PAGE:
- The researchers developed CLIP, a new framework that allows the camera system to “see” with an extended depth range and around objects.
- CLIP was inspired by the echolocation abilities of bats, as well as the geometrically shaped compound eyes of insects.
- The technology could be integrated into autonomous vehicles and medical imaging tools.
Inspired by flies and bats, UCLA engineers have developed a new class of bionic 3D camera systems with multi-dimensional imaging and depth range that can scan through blind spots.
Powered by computer image processing, the camera can decipher the size and shape of objects hidden in corners or behind other features. Once perfected, the technology would be applicable in autonomous vehicles or medical imaging tools with sensing capabilities.
The researchers drew inspiration from bats, which use echolocation to visualize their surroundings in the dark, as well as insects, which possess geometrically shaped compound eyes in which each “eye” comprises hundreds to tens of thousands of individual units for sight, making it possible to see the same thing from multiple lines of sight.
“Although the idea itself has been tried, seeing through a range of distances and around occlusions has been a major hurdle,” said study leader Liang Gao, associate professor of bioengineering at the UCLA Samueli School of Engineering. “To address this issue, we have developed a new computational imaging framework, which allows for the first time wide and deep panoramic view acquisition with simple optics and a small sensor array.”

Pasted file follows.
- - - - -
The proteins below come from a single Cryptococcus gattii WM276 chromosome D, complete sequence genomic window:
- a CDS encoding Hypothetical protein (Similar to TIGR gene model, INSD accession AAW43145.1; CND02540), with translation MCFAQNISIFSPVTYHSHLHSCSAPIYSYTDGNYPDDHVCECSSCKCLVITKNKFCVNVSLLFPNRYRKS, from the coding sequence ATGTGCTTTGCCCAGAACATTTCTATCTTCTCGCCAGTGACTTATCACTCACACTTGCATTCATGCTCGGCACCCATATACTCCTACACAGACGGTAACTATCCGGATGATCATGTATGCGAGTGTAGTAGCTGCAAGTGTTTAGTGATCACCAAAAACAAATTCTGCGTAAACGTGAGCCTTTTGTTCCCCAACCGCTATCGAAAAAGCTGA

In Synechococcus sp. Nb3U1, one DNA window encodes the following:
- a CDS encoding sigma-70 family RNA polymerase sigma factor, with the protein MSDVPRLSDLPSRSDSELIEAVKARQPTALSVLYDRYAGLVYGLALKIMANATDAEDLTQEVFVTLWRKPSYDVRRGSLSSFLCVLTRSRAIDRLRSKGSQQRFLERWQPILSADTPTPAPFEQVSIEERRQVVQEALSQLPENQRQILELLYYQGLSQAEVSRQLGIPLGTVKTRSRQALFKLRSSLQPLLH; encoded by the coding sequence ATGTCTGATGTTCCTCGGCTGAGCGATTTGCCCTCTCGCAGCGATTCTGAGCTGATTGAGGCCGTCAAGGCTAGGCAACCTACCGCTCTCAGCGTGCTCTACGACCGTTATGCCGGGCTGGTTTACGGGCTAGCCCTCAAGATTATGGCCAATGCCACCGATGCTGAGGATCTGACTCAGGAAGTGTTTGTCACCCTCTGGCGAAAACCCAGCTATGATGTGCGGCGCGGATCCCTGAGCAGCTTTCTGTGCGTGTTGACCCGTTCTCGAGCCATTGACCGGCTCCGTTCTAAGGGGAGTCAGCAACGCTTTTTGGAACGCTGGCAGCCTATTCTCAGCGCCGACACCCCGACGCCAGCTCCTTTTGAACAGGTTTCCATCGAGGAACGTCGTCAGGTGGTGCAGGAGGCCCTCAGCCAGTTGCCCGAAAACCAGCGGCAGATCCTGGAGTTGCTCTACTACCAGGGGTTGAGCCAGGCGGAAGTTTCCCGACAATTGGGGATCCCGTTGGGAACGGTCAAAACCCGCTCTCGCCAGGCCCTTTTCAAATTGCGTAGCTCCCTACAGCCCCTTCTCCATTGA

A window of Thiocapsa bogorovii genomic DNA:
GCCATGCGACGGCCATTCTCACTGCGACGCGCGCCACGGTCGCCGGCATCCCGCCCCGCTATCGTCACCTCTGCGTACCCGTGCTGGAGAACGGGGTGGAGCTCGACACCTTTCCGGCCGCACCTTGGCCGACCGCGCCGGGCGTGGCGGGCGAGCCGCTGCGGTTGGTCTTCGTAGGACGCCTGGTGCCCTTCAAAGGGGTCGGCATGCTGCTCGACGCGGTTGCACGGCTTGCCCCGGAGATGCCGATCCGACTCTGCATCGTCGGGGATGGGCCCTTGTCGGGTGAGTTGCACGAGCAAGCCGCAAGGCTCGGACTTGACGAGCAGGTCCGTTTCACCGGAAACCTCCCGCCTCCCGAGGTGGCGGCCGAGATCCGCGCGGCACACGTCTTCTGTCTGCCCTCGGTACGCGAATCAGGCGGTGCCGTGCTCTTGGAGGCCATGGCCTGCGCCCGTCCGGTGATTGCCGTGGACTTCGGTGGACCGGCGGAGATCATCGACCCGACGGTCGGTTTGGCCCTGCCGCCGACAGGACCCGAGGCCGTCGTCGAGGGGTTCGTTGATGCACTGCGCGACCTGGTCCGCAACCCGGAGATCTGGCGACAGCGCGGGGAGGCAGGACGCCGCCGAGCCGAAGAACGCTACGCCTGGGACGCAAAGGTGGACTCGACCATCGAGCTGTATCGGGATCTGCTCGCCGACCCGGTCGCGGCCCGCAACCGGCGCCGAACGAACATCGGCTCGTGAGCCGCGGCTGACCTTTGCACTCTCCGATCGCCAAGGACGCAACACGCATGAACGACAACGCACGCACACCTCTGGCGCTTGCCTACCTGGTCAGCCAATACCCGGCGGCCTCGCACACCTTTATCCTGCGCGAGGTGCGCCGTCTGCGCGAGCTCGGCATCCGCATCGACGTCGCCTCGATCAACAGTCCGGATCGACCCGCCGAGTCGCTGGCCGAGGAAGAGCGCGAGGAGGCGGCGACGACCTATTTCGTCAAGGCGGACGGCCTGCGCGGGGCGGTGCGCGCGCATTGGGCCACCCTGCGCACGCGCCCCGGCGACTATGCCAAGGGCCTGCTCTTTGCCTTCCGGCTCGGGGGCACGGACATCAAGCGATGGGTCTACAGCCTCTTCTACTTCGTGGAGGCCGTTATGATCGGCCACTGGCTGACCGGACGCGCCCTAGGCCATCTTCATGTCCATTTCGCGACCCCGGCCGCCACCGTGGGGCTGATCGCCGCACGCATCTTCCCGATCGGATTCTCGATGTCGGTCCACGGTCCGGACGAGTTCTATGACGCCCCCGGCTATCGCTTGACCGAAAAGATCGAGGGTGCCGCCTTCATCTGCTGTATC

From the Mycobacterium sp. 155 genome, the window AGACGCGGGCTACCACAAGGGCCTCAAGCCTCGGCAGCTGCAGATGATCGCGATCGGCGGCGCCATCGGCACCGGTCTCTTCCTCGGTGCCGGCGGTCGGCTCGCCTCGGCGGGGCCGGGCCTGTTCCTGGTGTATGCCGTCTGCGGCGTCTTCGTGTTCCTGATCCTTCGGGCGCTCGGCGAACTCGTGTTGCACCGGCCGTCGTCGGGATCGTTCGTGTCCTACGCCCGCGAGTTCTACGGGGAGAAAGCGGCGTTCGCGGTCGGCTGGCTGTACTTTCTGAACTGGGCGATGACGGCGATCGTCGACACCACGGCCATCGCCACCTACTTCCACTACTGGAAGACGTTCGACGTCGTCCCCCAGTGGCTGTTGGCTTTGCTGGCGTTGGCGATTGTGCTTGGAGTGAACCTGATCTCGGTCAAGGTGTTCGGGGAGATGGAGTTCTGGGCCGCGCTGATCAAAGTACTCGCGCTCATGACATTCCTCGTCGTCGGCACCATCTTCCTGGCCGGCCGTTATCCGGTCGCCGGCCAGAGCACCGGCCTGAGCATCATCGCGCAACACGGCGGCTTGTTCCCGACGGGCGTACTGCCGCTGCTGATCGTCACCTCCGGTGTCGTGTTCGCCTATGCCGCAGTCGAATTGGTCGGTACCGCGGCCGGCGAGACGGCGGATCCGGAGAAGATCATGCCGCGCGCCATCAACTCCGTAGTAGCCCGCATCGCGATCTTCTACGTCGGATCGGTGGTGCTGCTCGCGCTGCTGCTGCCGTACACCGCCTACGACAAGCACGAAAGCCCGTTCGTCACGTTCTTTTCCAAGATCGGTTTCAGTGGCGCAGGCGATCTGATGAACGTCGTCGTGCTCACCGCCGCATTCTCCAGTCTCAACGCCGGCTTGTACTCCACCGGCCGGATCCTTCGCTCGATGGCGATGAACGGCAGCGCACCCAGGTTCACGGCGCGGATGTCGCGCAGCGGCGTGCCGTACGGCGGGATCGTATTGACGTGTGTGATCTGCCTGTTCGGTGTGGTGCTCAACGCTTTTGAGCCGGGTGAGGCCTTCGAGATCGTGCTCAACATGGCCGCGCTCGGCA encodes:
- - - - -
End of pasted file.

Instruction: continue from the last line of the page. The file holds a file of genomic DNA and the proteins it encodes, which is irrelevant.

Called “compact bright field photography” or CLIP, the frame allows the camera system to see with an extended depth range and around objects. In experiments, the researchers demonstrated that their system can see hidden objects that are not detected by conventional 3D cameras.
Gao and his team then combined CLIP with a type of LiDAR, or light detection and ranging. Conventional LiDAR, without CLIP, would take a high-resolution snapshot of the scene but miss hidden objects, much like our human eyes would. Using seven LiDAR cameras with CLIP, the network takes a lower-resolution image of the scene, processes what the individual cameras see, and then reconstructs the combined scene into high-resolution 3D imagery. The researchers demonstrated that the camera system could image a complex 3D scene with multiple objects, all placed at different distances.
According to Gao, CLIP helps the camera network make sense of what is similarly hidden. Combined with LiDAR, the system is able to achieve the echolocation effect of bats so that one can detect a hidden object based on the time it takes light to bounce back to the camera.